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The Spirit of the Liturgy -- Commemorative Edition By: Cardinal Joseph Ratzinger, Romano Guardini
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In honor of its fortieth anniversary (1978–2018), Ignatius Press presents a special Commemorative Edition of one of the most important works written by Joseph Ratzinger, The Spirit of the Liturgy.

This edition includes the earlier classic work with the same title by Servant of God Romano Guardini, a book that helped Ratzinger to "rediscover the liturgy in all its beauty, hidden wealth and time-transcending grandeur, to see it as the animating center of the Church, the very center of Christian life".

Considered by Ratzinger devotees as one of his greatest works, this profound and beautifully written treatment of the liturgy will help readers to deepen their understanding of the"great prayer of the Church". The cardinal discusses fundamental misunderstandings of the Second Vatican Council's intentions for liturgical renewal, especially about the priest's orientation of prayer to the Father, the placement of the tabernacle in churches, and the posture of kneeling.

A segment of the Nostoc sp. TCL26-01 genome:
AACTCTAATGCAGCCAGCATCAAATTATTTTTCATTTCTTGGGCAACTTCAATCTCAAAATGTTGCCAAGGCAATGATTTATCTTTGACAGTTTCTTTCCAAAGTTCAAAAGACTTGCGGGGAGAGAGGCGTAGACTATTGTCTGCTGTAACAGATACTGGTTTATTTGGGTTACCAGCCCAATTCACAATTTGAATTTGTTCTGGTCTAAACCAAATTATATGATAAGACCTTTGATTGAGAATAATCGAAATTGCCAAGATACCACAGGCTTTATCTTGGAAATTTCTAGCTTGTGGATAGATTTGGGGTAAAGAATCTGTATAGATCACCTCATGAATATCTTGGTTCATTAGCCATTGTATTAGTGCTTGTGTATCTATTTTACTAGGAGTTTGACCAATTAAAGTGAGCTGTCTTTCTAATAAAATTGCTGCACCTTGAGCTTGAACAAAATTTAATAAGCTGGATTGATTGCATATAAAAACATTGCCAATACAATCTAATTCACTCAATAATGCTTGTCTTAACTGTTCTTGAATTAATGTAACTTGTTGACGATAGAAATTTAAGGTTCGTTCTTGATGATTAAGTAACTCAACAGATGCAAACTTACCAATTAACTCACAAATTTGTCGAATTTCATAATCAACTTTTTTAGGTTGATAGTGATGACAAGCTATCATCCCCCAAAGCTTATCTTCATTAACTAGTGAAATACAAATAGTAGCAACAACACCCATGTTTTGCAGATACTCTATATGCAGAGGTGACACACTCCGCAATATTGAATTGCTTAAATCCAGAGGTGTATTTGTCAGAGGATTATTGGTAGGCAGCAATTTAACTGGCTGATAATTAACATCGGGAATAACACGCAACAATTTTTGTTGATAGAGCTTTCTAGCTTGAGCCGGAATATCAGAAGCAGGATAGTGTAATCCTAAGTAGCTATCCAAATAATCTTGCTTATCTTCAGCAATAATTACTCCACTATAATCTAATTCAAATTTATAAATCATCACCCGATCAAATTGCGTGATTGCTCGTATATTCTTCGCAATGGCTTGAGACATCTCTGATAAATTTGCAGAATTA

Other important topics are the essence of worship, the Jewish roots of Christian prayer, the relationship of the liturgy to time and space, sacred art and music, and the active participation of the faithful in the Mass.

Item #85223
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    Considered by Ratzinger devotees as his greatest work on the Liturgy, this profound and beautifully written treatment of the great prayer of the Church will help readers rediscover the Liturgy in all its hidden spiritual wealth and transcendent grandeur as the very center of our Christian life. In his own foreward to the book, Cardinal Ratzinger compares this work to a much earlier classic of the same title by Romano Guardini because Ratzinger feels that his insights here are similar with what Guardini achieved in his time regarding a renewed understanding of the Liturgy. My purpose here is to assist this renewal of understanding of the Liturgy. Its basic intentions coincide with what Guardini wanted to achieve. The only difference is that I have had to translate what Guardini did at the end of the First World War, in a totally different historical situation, into the context of our present-day questions, hopes and dangers. Like Guardini, I am not attempting to involve myself with scholarly discussion and research. I am simply offering an aid to the understanding of the faith and to the right way to give the faith its central form of expression in the Liturgy.